Beyond Herod's Theater you will notice a rocky point overlooking the sea.  Once upon a time, this was the home of the Promontory Palace, a behemoth of a structure built during Roman times.  Among the ruins is a pool, potentially used as a fish market.

In its heyday the palace took up a whopping 4 acres of real estate and extended out into the sea.  Situated within site of both the theater and the hippodrome, the palace was a subtle reminder to the crowds of the might and generosity of the ruler who provided the spectacles.  

In 58 A.D. the Apostle Paul was sent to Caesarea to be tried by the governor under false charges of desecrating the Temple.  It is speculated the the hearing occurred within the walls of this very palace.  Not satisfied with the outcome of this meeting, Paul exercised his right as a Roman citizen and demanded a hearing in the Emperor's Court in Rome.  He went on to be executed for the crime.  We, however, went on to the aforementioned hippodrome. 

The hippodrome, or the Herodian Amphitheater, was famous for its chariot races, which ran for seven laps along a course 250m long by 50m wide.  Races began at the starting gates and ended in front of the dignitaries' tribune.  Either end of the course featured two turning points with sharp curves that posed incredible danger for the charioteers and their horses.  Needless to say, seats at each end of the amphitheater were highly coveted.  

Just past the hippodrome are the remains of a bathhouse, the only important remain of the private wing of the Byzantine governor's palace, which was almost entirely destroyed by the construction of medieval fortifications.  Check out that mosaic tile.  Isn't it gorgeous?!?  The remains of a public bathhouse featuring many more mosaics can also be found on the grounds, but we unfortunately ran out of time before the park closed.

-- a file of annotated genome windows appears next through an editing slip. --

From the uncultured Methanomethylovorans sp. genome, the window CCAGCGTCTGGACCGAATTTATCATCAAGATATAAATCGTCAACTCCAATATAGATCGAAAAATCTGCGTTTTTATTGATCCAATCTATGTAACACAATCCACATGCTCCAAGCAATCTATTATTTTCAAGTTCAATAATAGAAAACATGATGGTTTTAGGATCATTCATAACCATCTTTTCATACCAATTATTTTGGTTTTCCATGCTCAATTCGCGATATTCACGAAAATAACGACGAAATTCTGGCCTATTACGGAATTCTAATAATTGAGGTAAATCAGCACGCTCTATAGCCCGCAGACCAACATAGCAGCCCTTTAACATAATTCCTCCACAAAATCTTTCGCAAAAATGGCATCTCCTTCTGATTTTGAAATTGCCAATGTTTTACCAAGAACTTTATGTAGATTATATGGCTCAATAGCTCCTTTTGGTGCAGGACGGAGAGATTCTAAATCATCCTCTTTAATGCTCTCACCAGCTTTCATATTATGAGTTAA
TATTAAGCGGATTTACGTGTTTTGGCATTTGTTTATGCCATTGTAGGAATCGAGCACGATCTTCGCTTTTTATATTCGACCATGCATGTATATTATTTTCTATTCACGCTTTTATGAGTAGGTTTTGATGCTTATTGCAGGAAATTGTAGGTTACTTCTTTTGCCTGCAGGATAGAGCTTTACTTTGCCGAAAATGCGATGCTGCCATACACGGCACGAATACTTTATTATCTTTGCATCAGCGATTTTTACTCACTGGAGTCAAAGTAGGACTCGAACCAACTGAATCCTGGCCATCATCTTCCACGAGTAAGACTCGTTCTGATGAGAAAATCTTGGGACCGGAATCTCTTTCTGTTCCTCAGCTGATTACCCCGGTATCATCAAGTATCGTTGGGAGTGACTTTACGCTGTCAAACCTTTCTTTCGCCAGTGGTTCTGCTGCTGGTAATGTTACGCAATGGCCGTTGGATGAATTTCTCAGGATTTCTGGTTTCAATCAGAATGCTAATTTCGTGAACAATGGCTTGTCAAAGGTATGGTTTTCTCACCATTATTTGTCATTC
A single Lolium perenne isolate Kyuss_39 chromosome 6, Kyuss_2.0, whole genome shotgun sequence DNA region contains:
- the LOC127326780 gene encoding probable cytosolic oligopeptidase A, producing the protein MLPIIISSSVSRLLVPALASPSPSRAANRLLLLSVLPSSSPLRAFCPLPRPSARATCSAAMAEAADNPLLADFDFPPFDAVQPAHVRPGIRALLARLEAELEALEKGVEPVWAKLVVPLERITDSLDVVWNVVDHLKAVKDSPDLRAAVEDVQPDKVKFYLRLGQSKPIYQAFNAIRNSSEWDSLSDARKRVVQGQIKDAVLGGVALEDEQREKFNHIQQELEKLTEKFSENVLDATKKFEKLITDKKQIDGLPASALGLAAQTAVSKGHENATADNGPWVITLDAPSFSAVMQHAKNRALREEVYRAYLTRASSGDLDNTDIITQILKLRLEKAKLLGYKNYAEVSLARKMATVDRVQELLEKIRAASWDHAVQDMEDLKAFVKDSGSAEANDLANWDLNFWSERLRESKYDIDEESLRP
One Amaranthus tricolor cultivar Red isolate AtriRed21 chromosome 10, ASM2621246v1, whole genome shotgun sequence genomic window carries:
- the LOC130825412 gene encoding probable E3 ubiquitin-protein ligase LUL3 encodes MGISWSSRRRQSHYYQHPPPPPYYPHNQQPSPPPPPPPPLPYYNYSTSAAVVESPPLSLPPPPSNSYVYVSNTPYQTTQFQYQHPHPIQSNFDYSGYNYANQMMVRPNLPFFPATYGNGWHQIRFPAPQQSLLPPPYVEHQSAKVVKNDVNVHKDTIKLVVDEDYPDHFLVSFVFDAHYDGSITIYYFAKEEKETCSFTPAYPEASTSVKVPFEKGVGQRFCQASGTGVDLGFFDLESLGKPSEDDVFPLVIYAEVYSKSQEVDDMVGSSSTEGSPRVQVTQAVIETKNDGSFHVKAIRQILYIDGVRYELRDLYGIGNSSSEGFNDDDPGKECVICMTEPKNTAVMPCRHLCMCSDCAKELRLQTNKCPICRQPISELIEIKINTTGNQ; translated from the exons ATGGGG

Stepping outside of the gates to the national park, we were shocked to find that we were standing in…more ruins.  

The Bosnian Mosque, constructed by the Turks for the Bosnian refugees in the late 19th century, is an easily identifiable fixture down by Crusader Harbor...

…while directly across and uphill you can find the partially excavated remains of several structures clumped together side by side:  

The Crusader Church (13th Century) - Construction was undertaken by France's King Louix IX but never completed.  A smaller church eventually took its place.  The Cathedral of St. Peter, formerly the city's Great Mosque, stood northeast of it but was destroyed in 1187. 

The Temple of Caesar, built when the city was founded 22 - 10 BCE - Herod's temple stood on this site.  Archaeologists are still trying to identify the temple's foundation beneath later buildings.  

A Christian church stood on the site of Herod's temple in the 6hh century.    The church was octagonal in shape like Jerusalem's Dome of the Rock and the building contained floors and walls made of marble.  

On the other side of the ruins we found the Postern Gate, a remnant of the Crusader Period (12th - 13th centuries) that served as a secret entrance/exit by way of the moat.

The view from the top of the moat (or rather the wall that looked down into the moat) gave us a glimpse of the public bathhouse, which served as a reminder that we couldn't go inside…which served as a reminder that it was getting late and therefore time for dinner. 

We walked over to the harbor where we dined on fish and chips (TJ and me) and lamb kabobs (Yehuda) at Port Cafe, Lonely Planet's sole dining recommendation for the city.  Not a bad recommendation at all.  The food was delicious, and the ocean view was amazing.

Sadly, the day ends there.  (Well, there plus a two hour drive.)  But it was the perfect end to a perfect day.  Although we spent but a few short hours in Caesarea, I feel as if we experienced a lot.  It was the first excursion that had me saying "Must blog tonight!"  It's inspired me to go back through my photos and perhaps post about some prior experiences.  

It's definitely inspired me to return to Caesarea one day soon, hence the "Part One" aspect of the post title.

1 comment: